- Education and awareness campaigns
- Local populations with dependence on forests
- Reforestation incentives
- Quality of project design
- Forest protection mechanisms
- Road infrastructure design
- Choice of revegetation methods
- Funding structure
While reforestation is an important technique of carbon capture, it is neither fast nor the most cost-effective, so investment in improving existing technologies to capture and store carbon emissions should complement reforestation efforts.24
POLICY RECOMMENDATION 7: Mobilising the financial sector
The scale of investment required to meet the Paris Agreement goals is staggering. In most cases, investment requires finance. Pension funds, insurance companies, sovereign wealth funds and central banks manage the bulk of the world’s financial resources. Their capital allocation can have a profound impact on the climate. A non-exhaustive list of strategies prioritising sustainability includes:
- Sustainable Investing
Fiduciary managers can support climate change by requiring better accountability and transparency in regards to climate matters. Fiduciary managers can reward actors that act responsibly with respect to monitoring their emission footprints and have plans to reduce emissions. Such steps are likely to pay off. Investments with good environmental, social and governance (ESG) scores tends to have a higher Sharpe ratio. Despite paying lower yields on their bonds (and/or lower cost of equity), sustainable business models are also less risky. At a minimum, fiduciary managers should identify, rank and sort responsible from irresponsible companies and adjust the risk premium embedded in their models accordingly. This will lower the cost of funding for responsible actors. By contrast, irresponsible sovereign and/or corporate issuers will pay a higher price for capital. The recent re-rating of the oil & gas sector is an example of how fiduciary managers can influence outcomes.25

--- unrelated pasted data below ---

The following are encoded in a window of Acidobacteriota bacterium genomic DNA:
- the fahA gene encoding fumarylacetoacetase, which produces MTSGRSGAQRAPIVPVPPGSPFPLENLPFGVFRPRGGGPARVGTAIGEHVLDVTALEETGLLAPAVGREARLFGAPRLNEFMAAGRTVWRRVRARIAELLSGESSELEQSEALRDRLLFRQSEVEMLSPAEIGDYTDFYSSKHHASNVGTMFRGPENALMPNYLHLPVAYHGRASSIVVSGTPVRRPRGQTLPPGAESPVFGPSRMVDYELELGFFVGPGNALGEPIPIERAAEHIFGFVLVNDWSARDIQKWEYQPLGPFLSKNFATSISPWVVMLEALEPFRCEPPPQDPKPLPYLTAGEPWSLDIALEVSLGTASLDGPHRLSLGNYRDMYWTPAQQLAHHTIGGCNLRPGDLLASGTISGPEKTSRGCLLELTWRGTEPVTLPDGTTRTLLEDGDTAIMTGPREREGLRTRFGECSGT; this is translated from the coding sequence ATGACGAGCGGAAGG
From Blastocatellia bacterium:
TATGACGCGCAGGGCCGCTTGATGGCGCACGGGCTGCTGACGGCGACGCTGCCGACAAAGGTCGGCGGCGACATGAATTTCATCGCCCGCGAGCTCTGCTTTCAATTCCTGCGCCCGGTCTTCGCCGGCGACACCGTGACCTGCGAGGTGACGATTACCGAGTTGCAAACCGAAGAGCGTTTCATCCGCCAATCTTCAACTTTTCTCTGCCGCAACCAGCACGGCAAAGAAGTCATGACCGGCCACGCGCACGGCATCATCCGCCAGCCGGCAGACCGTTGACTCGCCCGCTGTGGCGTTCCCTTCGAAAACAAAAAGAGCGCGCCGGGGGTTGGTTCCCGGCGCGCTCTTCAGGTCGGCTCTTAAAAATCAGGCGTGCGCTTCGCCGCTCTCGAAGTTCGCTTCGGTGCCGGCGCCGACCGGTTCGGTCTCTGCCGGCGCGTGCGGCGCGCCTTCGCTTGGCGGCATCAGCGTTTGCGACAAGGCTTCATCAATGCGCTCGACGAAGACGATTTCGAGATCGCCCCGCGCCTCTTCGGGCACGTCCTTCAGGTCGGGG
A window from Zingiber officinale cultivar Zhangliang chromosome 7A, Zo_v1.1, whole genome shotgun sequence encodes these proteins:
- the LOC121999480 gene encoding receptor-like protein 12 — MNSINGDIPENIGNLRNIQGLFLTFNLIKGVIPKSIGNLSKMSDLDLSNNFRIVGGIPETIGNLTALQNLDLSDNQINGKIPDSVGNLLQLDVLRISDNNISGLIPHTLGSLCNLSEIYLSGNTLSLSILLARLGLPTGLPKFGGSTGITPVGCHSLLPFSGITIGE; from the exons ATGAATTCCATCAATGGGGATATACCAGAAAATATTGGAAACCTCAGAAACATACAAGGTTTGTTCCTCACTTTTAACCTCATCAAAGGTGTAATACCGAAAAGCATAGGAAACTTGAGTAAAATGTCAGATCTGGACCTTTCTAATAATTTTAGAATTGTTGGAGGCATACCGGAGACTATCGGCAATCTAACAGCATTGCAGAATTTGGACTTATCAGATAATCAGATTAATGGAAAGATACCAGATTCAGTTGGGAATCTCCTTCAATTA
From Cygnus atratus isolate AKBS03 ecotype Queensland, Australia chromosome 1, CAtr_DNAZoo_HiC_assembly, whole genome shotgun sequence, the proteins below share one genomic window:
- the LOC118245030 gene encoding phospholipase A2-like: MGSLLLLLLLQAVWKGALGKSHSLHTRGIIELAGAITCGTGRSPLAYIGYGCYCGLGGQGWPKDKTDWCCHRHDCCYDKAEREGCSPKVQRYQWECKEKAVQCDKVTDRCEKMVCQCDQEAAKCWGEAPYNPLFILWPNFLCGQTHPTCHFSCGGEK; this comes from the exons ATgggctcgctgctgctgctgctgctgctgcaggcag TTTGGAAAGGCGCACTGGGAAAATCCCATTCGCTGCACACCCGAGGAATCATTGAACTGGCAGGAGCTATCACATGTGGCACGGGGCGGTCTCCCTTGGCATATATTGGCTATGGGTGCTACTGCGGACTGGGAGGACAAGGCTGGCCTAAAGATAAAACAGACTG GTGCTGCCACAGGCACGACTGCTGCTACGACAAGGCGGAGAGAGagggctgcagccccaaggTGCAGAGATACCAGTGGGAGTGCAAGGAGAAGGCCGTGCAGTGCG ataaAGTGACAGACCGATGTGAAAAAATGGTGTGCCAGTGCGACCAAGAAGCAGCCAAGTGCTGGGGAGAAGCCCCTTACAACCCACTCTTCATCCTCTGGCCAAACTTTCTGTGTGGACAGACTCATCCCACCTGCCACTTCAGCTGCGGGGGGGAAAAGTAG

- Socially Responsible Investing
Socially responsible investing managers will actively add to or cut positions based on very specific ethical guidelines introduced into portfolios in the shape of screening. Hence, a step further than sustainable investing by removing irresponsible countries, sectors or companies from portfolios. An example of socially responsible investing is banning investments in companies involved in weapon production or sales.
- Impact Investing
Impact investors are similar to traditional charities in the sense that they actively seek to maximise the impact of the investment in a particular community, society or environment. The main difference between an impact investor and a charity is that the former seeks a financial return rather than just making a donation.
Case study: India
The Indian government is actively looking to expand its renewable energy capacity, focusing on solar energy, but is simultaneously expanding the coal industry. Coal accounts for close to 55% of India’s total installed power generation capacity (Figure 5) after expanding by a factor of three, in absolute terms, between 2006 and 2020. However, at the same time, renewable energy has expanded 14.5 times over the same period. As a result, the share of renewable energy rose from 5% to 24% between March 2006 and September 2020, while coal’s share in the energy mix has remained stable at 55%.
Fig 5: Power generation capacity in India (Megawatts) and % share
The Indian government’s target is to achieve 175 Gigawatt (GW) of renewable capacity by 2022 and 500 GW by 2030.26 This compares to 141 GW in September 2020. If they hit the target, the share of renewable energy will reach 59% in 2030, from 38% in September 2020. A recent report by Moody’s says India is on course to raise the share of non-fossil fuel generation capacity to 45% by 2022, ahead of the 40% commitment.27